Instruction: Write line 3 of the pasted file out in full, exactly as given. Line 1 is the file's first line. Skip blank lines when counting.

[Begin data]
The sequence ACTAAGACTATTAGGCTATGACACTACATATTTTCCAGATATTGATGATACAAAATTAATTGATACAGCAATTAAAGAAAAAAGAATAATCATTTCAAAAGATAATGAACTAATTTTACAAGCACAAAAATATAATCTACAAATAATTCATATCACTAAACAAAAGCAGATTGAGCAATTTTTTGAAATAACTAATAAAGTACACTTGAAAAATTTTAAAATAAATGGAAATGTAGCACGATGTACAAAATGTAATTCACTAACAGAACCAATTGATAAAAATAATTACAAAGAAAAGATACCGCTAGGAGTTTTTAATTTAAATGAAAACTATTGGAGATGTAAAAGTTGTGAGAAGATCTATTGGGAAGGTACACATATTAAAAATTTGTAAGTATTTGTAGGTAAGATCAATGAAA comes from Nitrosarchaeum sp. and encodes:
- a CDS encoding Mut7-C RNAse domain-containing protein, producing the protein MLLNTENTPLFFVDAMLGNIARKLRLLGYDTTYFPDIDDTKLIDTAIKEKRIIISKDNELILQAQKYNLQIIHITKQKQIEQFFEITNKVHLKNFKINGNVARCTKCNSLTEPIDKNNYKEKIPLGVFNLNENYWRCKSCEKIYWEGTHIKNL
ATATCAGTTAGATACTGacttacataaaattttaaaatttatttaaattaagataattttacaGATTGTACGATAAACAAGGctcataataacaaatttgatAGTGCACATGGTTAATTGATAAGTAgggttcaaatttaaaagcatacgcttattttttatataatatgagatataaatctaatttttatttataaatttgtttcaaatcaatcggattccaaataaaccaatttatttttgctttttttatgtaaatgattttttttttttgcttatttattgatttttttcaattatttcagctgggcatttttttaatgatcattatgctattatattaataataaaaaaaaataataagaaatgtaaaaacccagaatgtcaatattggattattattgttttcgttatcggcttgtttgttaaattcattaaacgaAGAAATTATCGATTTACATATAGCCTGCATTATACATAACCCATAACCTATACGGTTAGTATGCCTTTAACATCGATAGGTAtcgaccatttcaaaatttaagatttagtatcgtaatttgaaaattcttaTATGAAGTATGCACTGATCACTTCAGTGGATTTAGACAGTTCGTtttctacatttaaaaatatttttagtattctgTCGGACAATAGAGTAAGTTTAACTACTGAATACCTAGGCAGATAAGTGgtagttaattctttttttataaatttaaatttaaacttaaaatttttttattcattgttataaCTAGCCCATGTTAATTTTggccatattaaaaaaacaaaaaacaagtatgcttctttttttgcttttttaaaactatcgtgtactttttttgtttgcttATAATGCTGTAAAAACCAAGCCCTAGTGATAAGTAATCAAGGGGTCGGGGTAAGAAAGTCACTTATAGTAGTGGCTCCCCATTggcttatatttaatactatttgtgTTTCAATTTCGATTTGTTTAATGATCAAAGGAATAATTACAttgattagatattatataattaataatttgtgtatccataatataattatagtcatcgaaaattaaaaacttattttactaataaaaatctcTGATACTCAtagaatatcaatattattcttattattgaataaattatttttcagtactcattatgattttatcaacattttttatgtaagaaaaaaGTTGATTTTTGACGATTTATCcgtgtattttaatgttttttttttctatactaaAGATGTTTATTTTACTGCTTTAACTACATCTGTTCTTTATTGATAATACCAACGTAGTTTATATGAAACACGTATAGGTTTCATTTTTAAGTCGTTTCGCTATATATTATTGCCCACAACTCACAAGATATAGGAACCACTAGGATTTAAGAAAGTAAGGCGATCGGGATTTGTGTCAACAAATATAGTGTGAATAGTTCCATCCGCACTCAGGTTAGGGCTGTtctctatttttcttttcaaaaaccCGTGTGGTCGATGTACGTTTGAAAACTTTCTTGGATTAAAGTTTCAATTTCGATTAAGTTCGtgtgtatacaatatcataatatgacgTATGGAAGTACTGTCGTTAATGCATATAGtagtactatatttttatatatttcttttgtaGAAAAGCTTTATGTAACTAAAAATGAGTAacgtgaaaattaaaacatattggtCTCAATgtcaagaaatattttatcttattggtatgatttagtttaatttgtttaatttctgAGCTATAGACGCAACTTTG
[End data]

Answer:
ATATCAGTTAGATACTGacttacataaaattttaaaatttatttaaattaagataattttacaGATTGTACGATAAACAAGGctcataataacaaatttgatAGTGCACATGGTTAATTGATAAGTAgggttcaaatttaaaagcatacgcttattttttatataatatgagatataaatctaatttttatttataaatttgtttcaaatcaatcggattccaaataaaccaatttatttttgctttttttatgtaaatgattttttttttttgcttatttattgatttttttcaattatttcagctgggcatttttttaatgatcattatgctattatattaataataaaaaaaaataataagaaatgtaaaaacccagaatgtcaatattggattattattgttttcgttatcggcttgtttgttaaattcattaaacgaAGAAATTATCGATTTACATATAGCCTGCATTATACATAACCCATAACCTATACGGTTAGTATGCCTTTAACATCGATAGGTAtcgaccatttcaaaatttaagatttagtatcgtaatttgaaaattcttaTATGAAGTATGCACTGATCACTTCAGTGGATTTAGACAGTTCGTtttctacatttaaaaatatttttagtattctgTCGGACAATAGAGTAAGTTTAACTACTGAATACCTAGGCAGATAAGTGgtagttaattctttttttataaatttaaatttaaacttaaaatttttttattcattgttataaCTAGCCCATGTTAATTTTggccatattaaaaaaacaaaaaacaagtatgcttctttttttgcttttttaaaactatcgtgtactttttttgtttgcttATAATGCTGTAAAAACCAAGCCCTAGTGATAAGTAATCAAGGGGTCGGGGTAAGAAAGTCACTTATAGTAGTGGCTCCCCATTggcttatatttaatactatttgtgTTTCAATTTCGATTTGTTTAATGATCAAAGGAATAATTACAttgattagatattatataattaataatttgtgtatccataatataattatagtcatcgaaaattaaaaacttattttactaataaaaatctcTGATACTCAtagaatatcaatattattcttattattgaataaattatttttcagtactcattatgattttatcaacattttttatgtaagaaaaaaGTTGATTTTTGACGATTTATCcgtgtattttaatgttttttttttctatactaaAGATGTTTATTTTACTGCTTTAACTACATCTGTTCTTTATTGATAATACCAACGTAGTTTATATGAAACACGTATAGGTTTCATTTTTAAGTCGTTTCGCTATATATTATTGCCCACAACTCACAAGATATAGGAACCACTAGGATTTAAGAAAGTAAGGCGATCGGGATTTGTGTCAACAAATATAGTGTGAATAGTTCCATCCGCACTCAGGTTAGGGCTGTtctctatttttcttttcaaaaaccCGTGTGGTCGATGTACGTTTGAAAACTTTCTTGGATTAAAGTTTCAATTTCGATTAAGTTCGtgtgtatacaatatcataatatgacgTATGGAAGTACTGTCGTTAATGCATATAGtagtactatatttttatatatttcttttgtaGAAAAGCTTTATGTAACTAAAAATGAGTAacgtgaaaattaaaacatattggtCTCAATgtcaagaaatattttatcttattggtatgatttagtttaatttgtttaatttctgAGCTATAGACGCAACTTTG